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    NewsElection Board proposes seven billion birr budget for next year

    Election Board proposes seven billion birr budget for next year

    Date:

    It plans to hold local election across Ethiopia

    The National Election Board of Ethiopia (NEBE) proposed a 6.94 billion birr budget for the next fiscal year, even though the Ministry of Finance is cutting budget allocations to various government offices by up to 40 percent.

    The proposed budget is higher than the 2.57 billion birr approved for the sixth general elections held in 2019/20, the 64.7 million birr ordinary budget and the 1.8 billion birr UN election fund.

    The board’s request for the 2020/21 fiscal year was 192.8 million birr.

    In the proposed budget to the House of People’s Representatives (HPR), the board expects to receive 6.02 billion birr from the federal government and 918.4 million birr from partners.

    “A large portion of the budget will go to local elections which we intend to hold in the coming fiscal year. That is why the budget is so large,” a senior communications officer told The Reporter.

    On April 30, 2022, while presenting the report of the sixth general election to the HPRs’ Legal, Justice, and Democracy Affairs Standing Committee, the NEBE’s Chairperson, Birtukan Mideksa, said that holding local elections would cost twice as much in terms of budget and human resources compared to the sixth election.

    The board spent more than one billion birr on polling officers alone in the general election.

    “Local elections will be held at a lower administrative level with a large number of members. As a result, we are unable to conduct local elections with the same capacity of workforce that we used in the general election,” Birukan told the Committee.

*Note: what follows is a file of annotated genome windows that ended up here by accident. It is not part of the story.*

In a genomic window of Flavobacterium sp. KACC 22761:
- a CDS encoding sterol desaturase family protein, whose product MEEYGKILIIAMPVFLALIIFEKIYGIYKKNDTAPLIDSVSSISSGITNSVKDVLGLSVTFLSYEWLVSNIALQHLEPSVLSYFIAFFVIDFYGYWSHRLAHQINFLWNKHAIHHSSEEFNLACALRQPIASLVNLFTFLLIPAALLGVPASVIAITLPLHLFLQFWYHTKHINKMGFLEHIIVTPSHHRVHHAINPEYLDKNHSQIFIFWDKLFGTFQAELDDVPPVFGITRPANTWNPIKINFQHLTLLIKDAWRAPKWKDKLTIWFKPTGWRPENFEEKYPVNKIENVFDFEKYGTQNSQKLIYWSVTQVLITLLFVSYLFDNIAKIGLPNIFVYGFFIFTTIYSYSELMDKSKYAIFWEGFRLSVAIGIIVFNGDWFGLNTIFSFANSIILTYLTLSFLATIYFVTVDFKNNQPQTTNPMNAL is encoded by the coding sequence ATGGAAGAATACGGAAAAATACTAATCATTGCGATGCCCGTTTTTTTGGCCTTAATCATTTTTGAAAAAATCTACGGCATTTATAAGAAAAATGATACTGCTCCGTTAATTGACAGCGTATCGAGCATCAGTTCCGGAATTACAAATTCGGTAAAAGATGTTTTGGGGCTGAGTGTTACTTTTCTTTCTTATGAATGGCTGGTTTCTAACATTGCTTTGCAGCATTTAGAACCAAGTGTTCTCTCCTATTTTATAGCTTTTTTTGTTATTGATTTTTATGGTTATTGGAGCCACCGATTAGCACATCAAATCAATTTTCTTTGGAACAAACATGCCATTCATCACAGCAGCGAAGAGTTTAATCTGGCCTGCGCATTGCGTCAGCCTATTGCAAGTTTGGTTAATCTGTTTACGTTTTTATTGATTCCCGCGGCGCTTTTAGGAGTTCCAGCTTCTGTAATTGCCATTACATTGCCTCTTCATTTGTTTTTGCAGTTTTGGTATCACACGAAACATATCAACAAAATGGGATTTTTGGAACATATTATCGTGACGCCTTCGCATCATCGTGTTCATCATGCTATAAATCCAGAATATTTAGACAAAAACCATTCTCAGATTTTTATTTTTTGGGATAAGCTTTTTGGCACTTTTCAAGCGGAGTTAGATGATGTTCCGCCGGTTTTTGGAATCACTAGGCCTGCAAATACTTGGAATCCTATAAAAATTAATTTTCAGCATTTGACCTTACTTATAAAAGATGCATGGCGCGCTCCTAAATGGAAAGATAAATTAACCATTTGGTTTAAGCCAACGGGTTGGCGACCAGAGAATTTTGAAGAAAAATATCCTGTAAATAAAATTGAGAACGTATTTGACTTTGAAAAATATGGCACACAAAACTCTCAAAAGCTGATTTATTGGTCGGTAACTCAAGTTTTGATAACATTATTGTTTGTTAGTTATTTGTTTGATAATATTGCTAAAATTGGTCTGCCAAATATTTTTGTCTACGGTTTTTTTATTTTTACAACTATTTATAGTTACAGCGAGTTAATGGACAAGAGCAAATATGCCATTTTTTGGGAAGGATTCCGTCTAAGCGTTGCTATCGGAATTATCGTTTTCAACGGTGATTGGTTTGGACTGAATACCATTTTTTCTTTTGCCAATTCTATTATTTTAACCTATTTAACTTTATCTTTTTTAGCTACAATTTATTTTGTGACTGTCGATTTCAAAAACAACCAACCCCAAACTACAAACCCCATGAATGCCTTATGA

The local election will be held at 56,373 polling stations, with voters’ turnout of an estimated 44.4 million people. The vote will be held in 847 woredas, 172 towns, 11 sub-cities, 75 zones, and one nationality’s council, according to NEBE’s plan. This is excluding Tigray Region, where there was no national election last year.

    Kebeles have been barred from running in next year’s local elections by the NEBE.

    Local elections, unlike general elections, will be governed by the laws of the regions and city administrations. Regions and cities determine the level at which councils are established and the number of council members they will have.

    “Based on our assessment of the current situation, we will need to deploy twice as much man power to hold this election,” Birtukan told the Committee.

    The Board is currently conducting research to determine the most efficient and cost-effective ways to hold the elections. After the study was completed, the board intends to present it to the regional governments and seek their approval, according to Birtukan.

    “But for the time being, because we need to submit our budget, we will present it to you in its current form and will modify it when we finish. We have already requested permission from the Speaker’s secretariat office for the change,” Birtukan said in a meeting held in April.

    When the board presented its proposed budget to the HPRs Planning, Budget, and Financial Affairs Standing Committee last week, the committee advised the board to plan the budget in light of current circumstances.

    Desalegn Wedaje, chairperson of the standing committee, told the board that the standing committee will compare the proposed budget to last year’s budget before deciding and submit it to the Ministry of Finance.

    The Ministry of Finance, which has been hearing budget proposals from federal government institutions, has advised it to reduce their proposed budget for the coming year due to budgetary constraints.

    However, with the exception of a few institutions, the majority of proposed budgets were above the given threshold.

    The council of minister has already approved a total budget of 785.61 billion birr for the upcoming fiscal year, with 12.7 percent allocated to the country’s defense budget. The bill has been already forwarded to the parliament for an approval.

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